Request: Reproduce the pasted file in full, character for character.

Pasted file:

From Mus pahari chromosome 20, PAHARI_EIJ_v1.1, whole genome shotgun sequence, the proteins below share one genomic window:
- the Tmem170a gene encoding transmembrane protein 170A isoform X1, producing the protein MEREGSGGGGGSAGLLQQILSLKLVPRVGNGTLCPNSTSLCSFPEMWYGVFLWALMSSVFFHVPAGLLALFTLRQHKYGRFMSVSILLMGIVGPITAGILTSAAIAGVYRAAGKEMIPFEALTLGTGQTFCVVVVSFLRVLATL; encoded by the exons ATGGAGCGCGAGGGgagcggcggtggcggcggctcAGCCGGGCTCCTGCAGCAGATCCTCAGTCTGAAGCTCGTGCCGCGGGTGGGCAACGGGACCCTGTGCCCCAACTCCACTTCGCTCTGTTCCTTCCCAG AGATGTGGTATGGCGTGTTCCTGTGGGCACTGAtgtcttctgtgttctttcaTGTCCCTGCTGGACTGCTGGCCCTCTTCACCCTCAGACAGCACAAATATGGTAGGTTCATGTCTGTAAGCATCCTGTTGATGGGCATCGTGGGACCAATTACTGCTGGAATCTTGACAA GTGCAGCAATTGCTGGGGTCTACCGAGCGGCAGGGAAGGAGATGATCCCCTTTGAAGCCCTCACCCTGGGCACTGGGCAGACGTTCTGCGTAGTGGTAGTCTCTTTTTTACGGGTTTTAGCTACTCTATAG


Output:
From Mus pahari chromosome 20, PAHARI_EIJ_v1.1, whole genome shotgun sequence, the proteins below share one genomic window:
- the Tmem170a gene encoding transmembrane protein 170A isoform X1, producing the protein MEREGSGGGGGSAGLLQQILSLKLVPRVGNGTLCPNSTSLCSFPEMWYGVFLWALMSSVFFHVPAGLLALFTLRQHKYGRFMSVSILLMGIVGPITAGILTSAAIAGVYRAAGKEMIPFEALTLGTGQTFCVVVVSFLRVLATL; encoded by the exons ATGGAGCGCGAGGGgagcggcggtggcggcggctcAGCCGGGCTCCTGCAGCAGATCCTCAGTCTGAAGCTCGTGCCGCGGGTGGGCAACGGGACCCTGTGCCCCAACTCCACTTCGCTCTGTTCCTTCCCAG AGATGTGGTATGGCGTGTTCCTGTGGGCACTGAtgtcttctgtgttctttcaTGTCCCTGCTGGACTGCTGGCCCTCTTCACCCTCAGACAGCACAAATATGGTAGGTTCATGTCTGTAAGCATCCTGTTGATGGGCATCGTGGGACCAATTACTGCTGGAATCTTGACAA GTGCAGCAATTGCTGGGGTCTACCGAGCGGCAGGGAAGGAGATGATCCCCTTTGAAGCCCTCACCCTGGGCACTGGGCAGACGTTCTGCGTAGTGGTAGTCTCTTTTTTACGGGTTTTAGCTACTCTATAG